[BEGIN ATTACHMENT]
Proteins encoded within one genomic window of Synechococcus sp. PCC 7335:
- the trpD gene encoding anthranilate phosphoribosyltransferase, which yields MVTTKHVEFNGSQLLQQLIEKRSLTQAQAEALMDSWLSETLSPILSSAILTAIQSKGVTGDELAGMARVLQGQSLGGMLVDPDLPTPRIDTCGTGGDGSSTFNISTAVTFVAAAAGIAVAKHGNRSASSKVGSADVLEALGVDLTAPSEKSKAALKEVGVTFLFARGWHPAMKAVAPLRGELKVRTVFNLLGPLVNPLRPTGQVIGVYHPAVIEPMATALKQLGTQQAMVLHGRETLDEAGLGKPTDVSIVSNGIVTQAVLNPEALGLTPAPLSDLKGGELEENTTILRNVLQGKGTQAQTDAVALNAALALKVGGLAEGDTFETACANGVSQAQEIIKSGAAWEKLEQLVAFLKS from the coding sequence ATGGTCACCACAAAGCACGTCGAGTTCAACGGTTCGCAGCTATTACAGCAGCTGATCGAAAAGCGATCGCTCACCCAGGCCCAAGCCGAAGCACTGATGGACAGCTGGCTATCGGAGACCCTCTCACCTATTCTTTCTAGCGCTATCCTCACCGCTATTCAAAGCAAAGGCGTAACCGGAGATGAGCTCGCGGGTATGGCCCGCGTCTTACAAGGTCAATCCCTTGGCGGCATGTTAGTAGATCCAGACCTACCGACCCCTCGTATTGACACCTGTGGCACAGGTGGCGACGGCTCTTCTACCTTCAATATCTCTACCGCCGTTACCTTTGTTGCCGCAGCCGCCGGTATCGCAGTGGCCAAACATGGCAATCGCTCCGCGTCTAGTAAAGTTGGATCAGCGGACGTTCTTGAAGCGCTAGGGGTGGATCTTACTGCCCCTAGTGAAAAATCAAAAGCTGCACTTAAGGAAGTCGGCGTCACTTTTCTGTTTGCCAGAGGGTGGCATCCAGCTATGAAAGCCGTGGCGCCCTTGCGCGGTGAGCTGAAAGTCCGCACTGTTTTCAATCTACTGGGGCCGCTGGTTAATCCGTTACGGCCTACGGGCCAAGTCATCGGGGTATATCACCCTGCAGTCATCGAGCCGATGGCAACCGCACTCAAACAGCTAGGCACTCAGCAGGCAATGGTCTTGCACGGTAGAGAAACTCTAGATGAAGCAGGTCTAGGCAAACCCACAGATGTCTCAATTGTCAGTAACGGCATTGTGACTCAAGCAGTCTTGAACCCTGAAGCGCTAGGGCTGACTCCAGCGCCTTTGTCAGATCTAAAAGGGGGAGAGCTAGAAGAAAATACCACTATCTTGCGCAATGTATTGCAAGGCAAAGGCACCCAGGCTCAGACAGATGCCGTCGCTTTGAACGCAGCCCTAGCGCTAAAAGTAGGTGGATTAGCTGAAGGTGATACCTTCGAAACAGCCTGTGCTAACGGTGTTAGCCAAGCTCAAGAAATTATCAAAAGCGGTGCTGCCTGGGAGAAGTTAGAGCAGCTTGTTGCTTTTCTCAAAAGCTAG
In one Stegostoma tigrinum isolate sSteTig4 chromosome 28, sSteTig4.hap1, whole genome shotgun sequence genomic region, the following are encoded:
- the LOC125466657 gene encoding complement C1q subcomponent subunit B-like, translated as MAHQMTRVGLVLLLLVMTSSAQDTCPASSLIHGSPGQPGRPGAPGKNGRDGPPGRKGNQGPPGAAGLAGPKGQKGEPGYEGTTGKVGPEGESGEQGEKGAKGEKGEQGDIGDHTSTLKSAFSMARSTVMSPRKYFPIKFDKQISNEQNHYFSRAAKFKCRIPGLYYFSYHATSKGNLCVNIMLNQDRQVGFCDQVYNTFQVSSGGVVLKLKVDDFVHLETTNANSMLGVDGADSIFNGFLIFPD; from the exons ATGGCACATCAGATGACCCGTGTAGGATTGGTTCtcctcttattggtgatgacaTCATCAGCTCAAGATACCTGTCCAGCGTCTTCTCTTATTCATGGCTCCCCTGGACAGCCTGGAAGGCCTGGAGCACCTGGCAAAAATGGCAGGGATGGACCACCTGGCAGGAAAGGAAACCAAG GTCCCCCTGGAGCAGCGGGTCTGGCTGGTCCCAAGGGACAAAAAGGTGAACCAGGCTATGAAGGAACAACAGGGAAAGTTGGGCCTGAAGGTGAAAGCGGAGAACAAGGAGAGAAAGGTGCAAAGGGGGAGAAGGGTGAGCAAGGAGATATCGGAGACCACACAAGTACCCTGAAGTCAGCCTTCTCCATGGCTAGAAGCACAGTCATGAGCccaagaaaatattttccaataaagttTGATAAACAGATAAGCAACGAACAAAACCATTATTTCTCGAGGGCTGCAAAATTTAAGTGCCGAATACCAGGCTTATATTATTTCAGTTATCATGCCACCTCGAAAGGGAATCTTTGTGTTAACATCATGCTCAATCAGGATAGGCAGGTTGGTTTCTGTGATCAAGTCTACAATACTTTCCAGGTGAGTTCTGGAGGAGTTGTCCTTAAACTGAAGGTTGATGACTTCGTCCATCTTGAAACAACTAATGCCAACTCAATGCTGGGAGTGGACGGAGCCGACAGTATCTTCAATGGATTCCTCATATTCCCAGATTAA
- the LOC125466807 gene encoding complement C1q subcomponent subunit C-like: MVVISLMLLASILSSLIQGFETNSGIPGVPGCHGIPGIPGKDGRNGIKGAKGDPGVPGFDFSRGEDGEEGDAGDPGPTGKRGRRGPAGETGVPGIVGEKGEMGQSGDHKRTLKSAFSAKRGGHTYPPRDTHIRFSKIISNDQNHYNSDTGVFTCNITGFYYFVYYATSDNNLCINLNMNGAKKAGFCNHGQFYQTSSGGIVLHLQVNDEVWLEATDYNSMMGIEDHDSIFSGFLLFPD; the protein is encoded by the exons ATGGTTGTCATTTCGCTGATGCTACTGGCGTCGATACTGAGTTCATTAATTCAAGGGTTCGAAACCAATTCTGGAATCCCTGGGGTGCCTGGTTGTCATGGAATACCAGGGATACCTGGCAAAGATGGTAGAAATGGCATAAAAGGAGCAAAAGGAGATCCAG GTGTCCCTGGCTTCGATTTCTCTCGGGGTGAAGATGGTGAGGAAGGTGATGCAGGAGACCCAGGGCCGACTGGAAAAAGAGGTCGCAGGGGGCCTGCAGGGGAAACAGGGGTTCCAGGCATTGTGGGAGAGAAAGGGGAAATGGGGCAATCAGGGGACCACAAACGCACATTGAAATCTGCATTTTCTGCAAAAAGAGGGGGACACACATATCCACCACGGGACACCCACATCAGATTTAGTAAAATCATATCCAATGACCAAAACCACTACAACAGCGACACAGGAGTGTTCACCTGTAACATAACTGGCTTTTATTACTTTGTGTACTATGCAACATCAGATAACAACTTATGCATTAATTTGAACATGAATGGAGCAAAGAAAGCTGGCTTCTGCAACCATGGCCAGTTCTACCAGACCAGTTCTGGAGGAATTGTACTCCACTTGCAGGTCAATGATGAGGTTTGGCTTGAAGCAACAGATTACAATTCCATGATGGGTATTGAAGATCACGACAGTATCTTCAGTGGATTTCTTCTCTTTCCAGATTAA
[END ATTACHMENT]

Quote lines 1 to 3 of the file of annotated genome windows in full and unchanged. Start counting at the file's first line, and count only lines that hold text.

Proteins encoded within one genomic window of Synechococcus sp. PCC 7335:
- the trpD gene encoding anthranilate phosphoribosyltransferase, which yields MVTTKHVEFNGSQLLQQLIEKRSLTQAQAEALMDSWLSETLSPILSSAILTAIQSKGVTGDELAGMARVLQGQSLGGMLVDPDLPTPRIDTCGTGGDGSSTFNISTAVTFVAAAAGIAVAKHGNRSASSKVGSADVLEALGVDLTAPSEKSKAALKEVGVTFLFARGWHPAMKAVAPLRGELKVRTVFNLLGPLVNPLRPTGQVIGVYHPAVIEPMATALKQLGTQQAMVLHGRETLDEAGLGKPTDVSIVSNGIVTQAVLNPEALGLTPAPLSDLKGGELEENTTILRNVLQGKGTQAQTDAVALNAALALKVGGLAEGDTFETACANGVSQAQEIIKSGAAWEKLEQLVAFLKS from the coding sequence ATGGTCACCACAAAGCACGTCGAGTTCAACGGTTCGCAGCTATTACAGCAGCTGATCGAAAAGCGATCGCTCACCCAGGCCCAAGCCGAAGCACTGATGGACAGCTGGCTATCGGAGACCCTCTCACCTATTCTTTCTAGCGCTATCCTCACCGCTATTCAAAGCAAAGGCGTAACCGGAGATGAGCTCGCGGGTATGGCCCGCGTCTTACAAGGTCAATCCCTTGGCGGCATGTTAGTAGATCCAGACCTACCGACCCCTCGTATTGACACCTGTGGCACAGGTGGCGACGGCTCTTCTACCTTCAATATCTCTACCGCCGTTACCTTTGTTGCCGCAGCCGCCGGTATCGCAGTGGCCAAACATGGCAATCGCTCCGCGTCTAGTAAAGTTGGATCAGCGGACGTTCTTGAAGCGCTAGGGGTGGATCTTACTGCCCCTAGTGAAAAATCAAAAGCTGCACTTAAGGAAGTCGGCGTCACTTTTCTGTTTGCCAGAGGGTGGCATCCAGCTATGAAAGCCGTGGCGCCCTTGCGCGGTGAGCTGAAAGTCCGCACTGTTTTCAATCTACTGGGGCCGCTGGTTAATCCGTTACGGCCTACGGGCCAAGTCATCGGGGTATATCACCCTGCAGTCATCGAGCCGATGGCAACCGCACTCAAACAGCTAGGCACTCAGCAGGCAATGGTCTTGCACGGTAGAGAAACTCTAGATGAAGCAGGTCTAGGCAAACCCACAGATGTCTCAATTGTCAGTAACGGCATTGTGACTCAAGCAGTCTTGAACCCTGAAGCGCTAGGGCTGACTCCAGCGCCTTTGTCAGATCTAAAAGGGGGAGAGCTAGAAGAAAATACCACTATCTTGCGCAATGTATTGCAAGGCAAAGGCACCCAGGCTCAGACAGATGCCGTCGCTTTGAACGCAGCCCTAGCGCTAAAAGTAGGTGGATTAGCTGAAGGTGATACCTTCGAAACAGCCTGTGCTAACGGTGTTAGCCAAGCTCAAGAAATTATCAAAAGCGGTGCTGCCTGGGAGAAGTTAGAGCAGCTTGTTGCTTTTCTCAAAAGCTAG
In one Stegostoma tigrinum isolate sSteTig4 chromosome 28, sSteTig4.hap1, whole genome shotgun sequence genomic region, the following are encoded: